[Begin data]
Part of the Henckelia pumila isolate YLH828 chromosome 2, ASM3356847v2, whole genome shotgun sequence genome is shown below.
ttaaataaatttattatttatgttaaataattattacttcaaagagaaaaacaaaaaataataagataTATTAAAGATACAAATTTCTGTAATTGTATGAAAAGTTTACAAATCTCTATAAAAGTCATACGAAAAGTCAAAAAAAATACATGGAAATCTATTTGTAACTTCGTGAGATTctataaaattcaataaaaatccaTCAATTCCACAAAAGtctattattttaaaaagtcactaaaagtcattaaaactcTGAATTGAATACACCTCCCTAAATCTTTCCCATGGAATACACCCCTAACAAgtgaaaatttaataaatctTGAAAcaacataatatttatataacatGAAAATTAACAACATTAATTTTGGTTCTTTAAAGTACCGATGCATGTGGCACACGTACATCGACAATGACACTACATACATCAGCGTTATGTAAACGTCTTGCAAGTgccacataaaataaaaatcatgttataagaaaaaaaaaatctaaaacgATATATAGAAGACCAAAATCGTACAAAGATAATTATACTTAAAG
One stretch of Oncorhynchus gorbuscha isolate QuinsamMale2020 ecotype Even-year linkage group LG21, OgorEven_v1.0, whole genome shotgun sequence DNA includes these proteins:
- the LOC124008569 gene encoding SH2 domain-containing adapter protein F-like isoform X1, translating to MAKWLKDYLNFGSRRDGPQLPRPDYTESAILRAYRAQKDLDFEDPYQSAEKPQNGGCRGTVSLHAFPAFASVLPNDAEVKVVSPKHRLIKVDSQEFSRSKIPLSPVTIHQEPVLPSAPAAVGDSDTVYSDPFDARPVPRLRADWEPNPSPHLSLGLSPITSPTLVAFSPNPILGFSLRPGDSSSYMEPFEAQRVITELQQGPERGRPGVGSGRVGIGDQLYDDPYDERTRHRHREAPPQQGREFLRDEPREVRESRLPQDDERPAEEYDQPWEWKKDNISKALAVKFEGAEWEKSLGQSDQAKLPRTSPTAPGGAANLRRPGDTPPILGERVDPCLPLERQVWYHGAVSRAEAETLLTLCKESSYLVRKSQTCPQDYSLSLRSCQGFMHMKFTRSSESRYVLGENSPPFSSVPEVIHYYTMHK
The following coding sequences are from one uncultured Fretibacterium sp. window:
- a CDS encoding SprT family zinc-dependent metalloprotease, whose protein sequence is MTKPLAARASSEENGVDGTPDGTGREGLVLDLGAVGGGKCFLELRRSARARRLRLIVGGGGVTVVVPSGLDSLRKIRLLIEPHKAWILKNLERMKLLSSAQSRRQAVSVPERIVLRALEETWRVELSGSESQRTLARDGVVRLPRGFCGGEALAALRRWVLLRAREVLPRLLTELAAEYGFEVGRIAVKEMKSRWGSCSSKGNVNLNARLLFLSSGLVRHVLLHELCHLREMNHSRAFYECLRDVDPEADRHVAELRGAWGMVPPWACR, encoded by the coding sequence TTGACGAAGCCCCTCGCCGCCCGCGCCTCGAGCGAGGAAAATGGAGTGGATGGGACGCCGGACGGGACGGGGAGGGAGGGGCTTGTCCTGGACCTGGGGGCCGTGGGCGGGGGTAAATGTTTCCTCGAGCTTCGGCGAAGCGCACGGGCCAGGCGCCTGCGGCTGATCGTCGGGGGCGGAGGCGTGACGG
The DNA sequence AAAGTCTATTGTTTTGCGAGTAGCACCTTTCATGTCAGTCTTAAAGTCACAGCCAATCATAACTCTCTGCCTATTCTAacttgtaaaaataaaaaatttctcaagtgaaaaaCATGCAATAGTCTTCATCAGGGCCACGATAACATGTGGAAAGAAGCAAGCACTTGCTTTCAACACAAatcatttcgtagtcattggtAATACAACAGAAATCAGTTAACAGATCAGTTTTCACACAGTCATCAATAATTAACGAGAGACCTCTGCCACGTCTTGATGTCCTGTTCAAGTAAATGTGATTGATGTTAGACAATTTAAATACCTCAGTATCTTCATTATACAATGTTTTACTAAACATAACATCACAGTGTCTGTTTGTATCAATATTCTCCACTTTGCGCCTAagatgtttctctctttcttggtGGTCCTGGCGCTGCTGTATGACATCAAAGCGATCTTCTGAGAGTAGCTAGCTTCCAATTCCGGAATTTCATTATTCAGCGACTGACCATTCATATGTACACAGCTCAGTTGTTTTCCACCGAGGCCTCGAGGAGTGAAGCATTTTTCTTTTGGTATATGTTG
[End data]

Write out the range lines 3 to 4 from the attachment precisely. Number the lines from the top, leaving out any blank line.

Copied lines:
One stretch of Oncorhynchus gorbuscha isolate QuinsamMale2020 ecotype Even-year linkage group LG21, OgorEven_v1.0, whole genome shotgun sequence DNA includes these proteins:
- the LOC124008569 gene encoding SH2 domain-containing adapter protein F-like isoform X1, translating to MAKWLKDYLNFGSRRDGPQLPRPDYTESAILRAYRAQKDLDFEDPYQSAEKPQNGGCRGTVSLHAFPAFASVLPNDAEVKVVSPKHRLIKVDSQEFSRSKIPLSPVTIHQEPVLPSAPAAVGDSDTVYSDPFDARPVPRLRADWEPNPSPHLSLGLSPITSPTLVAFSPNPILGFSLRPGDSSSYMEPFEAQRVITELQQGPERGRPGVGSGRVGIGDQLYDDPYDERTRHRHREAPPQQGREFLRDEPREVRESRLPQDDERPAEEYDQPWEWKKDNISKALAVKFEGAEWEKSLGQSDQAKLPRTSPTAPGGAANLRRPGDTPPILGERVDPCLPLERQVWYHGAVSRAEAETLLTLCKESSYLVRKSQTCPQDYSLSLRSCQGFMHMKFTRSSESRYVLGENSPPFSSVPEVIHYYTMHK